Sexual Health At Vandy: Negotiation in the condom conversation

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Sexual Health At Vandy: Negotiation in the condom conversation

Sara Saeed headshot, Taken on 10/04/2018 (Photo by Claire Barnett)

Sara Saeed headshot, Taken on 10/04/2018 (Photo by Claire Barnett)

Claire Barnett

Sara Saeed headshot, Taken on 10/04/2018 (Photo by Claire Barnett)

Claire Barnett

Claire Barnett

Sara Saeed headshot, Taken on 10/04/2018 (Photo by Claire Barnett)

Sara Saeed

Sex is not black and white, but our attitude on the difference between consensual sex and assault leaves the gray middle out of the conversation. Consent is freely given and all partners must be informed and agreeable to all the terms of the sexual experience.

“Do you have a condom?”

“No, but do we have to use one?”

“Yes.”

This conversation should always end here, but, unfortunately, there is often pressure or attempts at negotiation from one partner to forgo condom use. “Don’t you know I can’t finish with a condom?” “But haven’t we already done it without a condom before?” “Aren’t you on birth control?” are all coercive questions asked with the intention of persuading your partner into having sex on terms they were not initially satisfied with. “I can’t have sex without a condom.” “That was a mistake and I want to use one now.” “Yes, but there are other benefits for using one,” are examples of assertive responses to excuses to have unprotected sex. Clarity in communication leaves no room for compromise or debate.

Both partners have the right to wake up in the morning with the peace of mind in knowing they enjoyed their experience and engaged in healthy sex. Condoms aren’t solely a method of preventing pregnancy; they inhibit the spread of STIs and common infections like bacterial vaginosis. They protect and benefit both partners and are not a burden. Discomfort with condoms can be avoided by using water or silicone based lubricants, correct sizing or the right condom style.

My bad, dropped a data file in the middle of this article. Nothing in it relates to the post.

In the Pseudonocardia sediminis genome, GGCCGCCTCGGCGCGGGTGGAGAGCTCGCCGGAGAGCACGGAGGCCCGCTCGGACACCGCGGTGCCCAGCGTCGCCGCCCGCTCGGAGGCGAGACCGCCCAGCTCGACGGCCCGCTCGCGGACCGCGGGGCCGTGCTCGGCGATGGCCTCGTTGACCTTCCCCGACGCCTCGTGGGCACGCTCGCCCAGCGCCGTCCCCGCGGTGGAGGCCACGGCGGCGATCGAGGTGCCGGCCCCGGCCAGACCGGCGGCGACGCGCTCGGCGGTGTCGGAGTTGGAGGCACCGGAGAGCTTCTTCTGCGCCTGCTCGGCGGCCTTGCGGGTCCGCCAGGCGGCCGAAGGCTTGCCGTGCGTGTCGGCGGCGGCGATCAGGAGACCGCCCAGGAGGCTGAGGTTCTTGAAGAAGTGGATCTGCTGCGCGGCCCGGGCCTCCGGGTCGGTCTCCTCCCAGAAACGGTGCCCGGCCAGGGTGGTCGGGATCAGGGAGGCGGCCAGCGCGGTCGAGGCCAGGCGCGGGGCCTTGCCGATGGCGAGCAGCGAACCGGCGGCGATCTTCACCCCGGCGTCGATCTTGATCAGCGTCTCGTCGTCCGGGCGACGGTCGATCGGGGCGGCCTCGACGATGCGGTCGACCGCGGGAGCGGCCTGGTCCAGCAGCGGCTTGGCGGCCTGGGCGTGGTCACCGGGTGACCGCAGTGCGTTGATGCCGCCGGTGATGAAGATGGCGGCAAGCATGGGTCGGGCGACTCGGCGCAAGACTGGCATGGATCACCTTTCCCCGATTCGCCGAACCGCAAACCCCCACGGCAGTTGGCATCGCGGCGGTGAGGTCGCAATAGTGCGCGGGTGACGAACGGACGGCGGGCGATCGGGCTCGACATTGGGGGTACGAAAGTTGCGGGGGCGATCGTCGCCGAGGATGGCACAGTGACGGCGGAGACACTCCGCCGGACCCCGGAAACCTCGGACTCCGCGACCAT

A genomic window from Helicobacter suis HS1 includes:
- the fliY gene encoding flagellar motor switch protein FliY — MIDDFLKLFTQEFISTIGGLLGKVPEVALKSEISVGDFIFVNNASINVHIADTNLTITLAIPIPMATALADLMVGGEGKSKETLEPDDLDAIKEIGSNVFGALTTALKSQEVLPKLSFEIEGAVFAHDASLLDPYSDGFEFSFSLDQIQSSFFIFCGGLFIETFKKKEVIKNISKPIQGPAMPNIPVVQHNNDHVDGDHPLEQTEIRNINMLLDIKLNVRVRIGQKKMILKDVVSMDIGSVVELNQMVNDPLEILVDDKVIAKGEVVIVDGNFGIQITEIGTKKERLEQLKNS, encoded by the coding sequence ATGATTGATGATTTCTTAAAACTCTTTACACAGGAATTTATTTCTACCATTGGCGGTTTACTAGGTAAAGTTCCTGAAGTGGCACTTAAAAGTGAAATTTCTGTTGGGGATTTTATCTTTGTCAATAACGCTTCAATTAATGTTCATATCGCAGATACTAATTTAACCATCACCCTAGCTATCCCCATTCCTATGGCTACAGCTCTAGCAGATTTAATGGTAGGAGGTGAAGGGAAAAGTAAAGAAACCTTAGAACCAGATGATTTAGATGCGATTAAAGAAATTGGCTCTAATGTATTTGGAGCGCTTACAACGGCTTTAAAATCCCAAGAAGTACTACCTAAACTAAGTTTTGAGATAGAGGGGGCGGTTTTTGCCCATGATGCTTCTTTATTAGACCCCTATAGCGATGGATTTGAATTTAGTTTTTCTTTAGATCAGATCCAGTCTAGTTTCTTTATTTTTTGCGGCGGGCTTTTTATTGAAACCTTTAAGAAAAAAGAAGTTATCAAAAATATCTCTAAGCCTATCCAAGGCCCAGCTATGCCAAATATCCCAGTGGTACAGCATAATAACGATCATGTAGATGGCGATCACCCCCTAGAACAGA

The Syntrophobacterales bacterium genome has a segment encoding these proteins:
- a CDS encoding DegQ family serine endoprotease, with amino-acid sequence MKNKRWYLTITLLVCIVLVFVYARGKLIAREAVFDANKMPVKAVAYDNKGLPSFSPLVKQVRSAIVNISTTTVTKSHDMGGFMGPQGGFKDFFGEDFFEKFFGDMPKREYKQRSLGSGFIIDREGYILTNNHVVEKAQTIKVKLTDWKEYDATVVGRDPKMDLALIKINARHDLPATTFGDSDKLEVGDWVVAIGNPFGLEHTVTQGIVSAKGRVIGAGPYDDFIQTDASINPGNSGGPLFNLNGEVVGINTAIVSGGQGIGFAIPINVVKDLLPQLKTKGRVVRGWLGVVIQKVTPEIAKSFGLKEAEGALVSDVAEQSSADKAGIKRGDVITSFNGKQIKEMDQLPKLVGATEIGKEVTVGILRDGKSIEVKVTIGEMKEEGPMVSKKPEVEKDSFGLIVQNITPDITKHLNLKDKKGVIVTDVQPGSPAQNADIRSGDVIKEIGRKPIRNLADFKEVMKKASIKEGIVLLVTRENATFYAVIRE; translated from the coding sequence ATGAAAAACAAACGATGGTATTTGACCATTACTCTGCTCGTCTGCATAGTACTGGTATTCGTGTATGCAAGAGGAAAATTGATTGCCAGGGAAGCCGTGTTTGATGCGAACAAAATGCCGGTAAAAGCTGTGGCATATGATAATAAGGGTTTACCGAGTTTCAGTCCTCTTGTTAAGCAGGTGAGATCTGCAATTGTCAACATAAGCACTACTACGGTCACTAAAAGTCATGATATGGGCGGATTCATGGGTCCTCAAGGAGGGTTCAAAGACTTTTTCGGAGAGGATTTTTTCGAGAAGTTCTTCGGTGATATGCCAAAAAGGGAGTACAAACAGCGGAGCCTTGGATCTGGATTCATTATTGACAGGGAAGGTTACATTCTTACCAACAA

There is no shame in being vocal about your limits and terms of sex. You should never have to abandon your own comfort and safety for your partner’s pleasure and convenience. No one wants to leave a sexual experience disappointed with their lack of adamance when convinced to not use a condom. Being taken advantage of or caught off guard while in a vulnerable position is not your fault and a partner who is selfish enough to prioritize their desires at the expense of yours is not mature or educated enough to be having sex.

If you suggest having unprotected sex and your partner’s answer is a firm yes that doesn’t require persuasion, have sex under your agreed upon circumstances. However, if your proposal to have unprotected sex is denied, respect the wishes of your partner and either find a condom or don’t have sex.

It’s easy to find yourself in a position where the only barrier to having sex is a partner opposed to using a condom or simply not having one. To prevent an awkward or uncomfortable situation, it might be a good idea to have the condom conversation before anything happens. To be on the same page before having sex is crucial for avoiding having to have such a serious conversation in the heat of the moment. Bring your own condoms! Be clear with your partner! Know your limits!

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